- The Washington Times - Tuesday, October 24, 2006

The dating scene and Halloween have a lot in common these days. It’s the angst.

For dating, there was once a time when a man asked a woman out and agreed to an actual date. Now we screen each other online and find a six-degrees-of-separation friend for a background check. We initially meet for a quick cup of coffee or a drink after work. All of this before agreeing to an actual date.

For Halloween, there’s children’s safety spurred by the possibility that the candy they collect could be tampered with. And now we are fussing about childhood obesity, cavities and overall health and nutrition.

What happened to the simpler days when eating a bag of candy on Halloween was OK and a date didn’t require weeks of advance checking?

At least for Halloween, there are some easy and good choices to be made. It’s hard not to get candy on Halloween. It comes with the holiday. The goal shouldn’t be deprivation, but teaching children (and maybe even ourselves) a little about the joys of moderation.

I hate to be a killjoy, but parents need to take responsibility. When my brother and I were children, my parents allowed us to pick one piece of candy to eat each day … with two candies each for them. We may have missed out on some of the good chocolate, but we learned an important lesson: You don’t have to eat 10,000 calories at a sitting to enjoy Halloween.

If we focus on fats and calories alone, sugar candy (such as candy corn or lollipops) is so sweet that it’s difficult to eat too much, maybe a few small packages. Although the calories can add up to a couple hundred, at least there is no fat.

Whereas with chocolate, which contains fat and saturated fat in addition to sugar, it’s easy to turn into the energizer bunny that keeps on going and going. Before you know it, you’ve tucked away 1,000 calories.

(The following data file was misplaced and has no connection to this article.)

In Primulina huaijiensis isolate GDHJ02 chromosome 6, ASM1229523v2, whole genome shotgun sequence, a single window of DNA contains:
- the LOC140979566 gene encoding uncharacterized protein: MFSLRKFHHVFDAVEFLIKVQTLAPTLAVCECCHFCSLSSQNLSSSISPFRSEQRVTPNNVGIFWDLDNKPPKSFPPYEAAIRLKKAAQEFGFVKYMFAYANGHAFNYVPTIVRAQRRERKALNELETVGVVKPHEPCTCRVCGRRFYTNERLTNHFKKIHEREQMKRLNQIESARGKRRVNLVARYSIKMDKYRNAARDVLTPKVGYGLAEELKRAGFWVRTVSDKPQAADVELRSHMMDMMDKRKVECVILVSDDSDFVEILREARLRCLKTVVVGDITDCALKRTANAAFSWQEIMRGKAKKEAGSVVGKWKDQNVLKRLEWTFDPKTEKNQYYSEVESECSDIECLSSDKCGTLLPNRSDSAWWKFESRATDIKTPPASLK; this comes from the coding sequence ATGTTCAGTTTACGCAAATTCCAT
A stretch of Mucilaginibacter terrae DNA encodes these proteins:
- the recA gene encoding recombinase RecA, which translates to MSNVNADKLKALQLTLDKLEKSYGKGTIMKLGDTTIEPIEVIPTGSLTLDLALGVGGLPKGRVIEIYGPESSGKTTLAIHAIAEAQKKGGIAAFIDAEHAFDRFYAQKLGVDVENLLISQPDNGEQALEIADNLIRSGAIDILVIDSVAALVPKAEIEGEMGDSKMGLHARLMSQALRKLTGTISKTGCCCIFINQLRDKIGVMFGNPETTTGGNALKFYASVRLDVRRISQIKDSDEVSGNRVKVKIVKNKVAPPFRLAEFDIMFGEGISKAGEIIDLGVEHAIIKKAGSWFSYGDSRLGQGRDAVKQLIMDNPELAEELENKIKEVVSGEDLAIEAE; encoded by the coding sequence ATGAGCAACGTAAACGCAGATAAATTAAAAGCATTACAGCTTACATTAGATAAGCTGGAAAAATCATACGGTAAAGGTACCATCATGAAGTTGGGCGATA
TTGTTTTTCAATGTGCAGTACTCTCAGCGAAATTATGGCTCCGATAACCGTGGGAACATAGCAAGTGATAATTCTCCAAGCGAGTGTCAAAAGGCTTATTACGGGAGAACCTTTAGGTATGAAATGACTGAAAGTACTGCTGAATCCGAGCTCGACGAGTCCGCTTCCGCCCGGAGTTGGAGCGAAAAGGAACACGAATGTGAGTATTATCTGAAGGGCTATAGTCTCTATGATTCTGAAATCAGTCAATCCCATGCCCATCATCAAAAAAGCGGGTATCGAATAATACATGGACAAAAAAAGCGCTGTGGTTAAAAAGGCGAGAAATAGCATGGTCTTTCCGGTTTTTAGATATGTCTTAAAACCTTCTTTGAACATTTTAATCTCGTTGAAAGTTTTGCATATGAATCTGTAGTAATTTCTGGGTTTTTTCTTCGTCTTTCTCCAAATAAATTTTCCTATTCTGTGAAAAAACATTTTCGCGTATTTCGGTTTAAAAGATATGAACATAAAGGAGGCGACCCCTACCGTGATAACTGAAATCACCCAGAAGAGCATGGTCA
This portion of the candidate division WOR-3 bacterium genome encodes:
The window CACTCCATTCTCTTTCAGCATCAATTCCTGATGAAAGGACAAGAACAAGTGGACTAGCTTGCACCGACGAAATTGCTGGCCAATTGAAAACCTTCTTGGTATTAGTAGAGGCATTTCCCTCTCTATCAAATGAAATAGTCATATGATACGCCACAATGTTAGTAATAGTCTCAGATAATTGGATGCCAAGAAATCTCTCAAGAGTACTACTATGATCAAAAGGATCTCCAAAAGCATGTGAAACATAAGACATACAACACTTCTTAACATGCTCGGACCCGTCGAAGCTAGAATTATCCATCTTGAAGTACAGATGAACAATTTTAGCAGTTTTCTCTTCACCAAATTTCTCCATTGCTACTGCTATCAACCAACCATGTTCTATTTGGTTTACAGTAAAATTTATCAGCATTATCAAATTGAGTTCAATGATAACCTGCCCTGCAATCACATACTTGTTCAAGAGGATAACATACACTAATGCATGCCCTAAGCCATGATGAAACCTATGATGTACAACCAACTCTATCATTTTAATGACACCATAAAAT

Five mini peanut butter cups have about 11 grams of fat and 205 calories. Five bite-sized chocolates, such as Snickers, Milky Way, 3 Musketeers and Twix carry about 200 calories and 9 grams of fat. And most chocolate bars are about 60 to 70 percent saturated fat, the worst kind.

Milk chocolate bars and dark chocolates with nuts do contain a little calcium (from the milk chocolate), antioxidants (from the dark chocolate), niacin, riboflavin and protein. All of these are essential nutrients, but it’s a poor tradeoff.

Chewy candies, such as caramel, taffy and licorice, are generally made with little or no fat, but stick to your teeth. So unless you brush every time you eat one, you may want to consider putting your dentist on speed dial.

Life Savers and other hard candies are also made with little fat, but they, too, contain lots of sugar and the calories do add up.

Last are fruit snacks, including fruit roll-ups, that show fruit listed as the primary ingredient. But they generally contain only minuscule amounts of fruit, especially when compared with even an ordinary apple.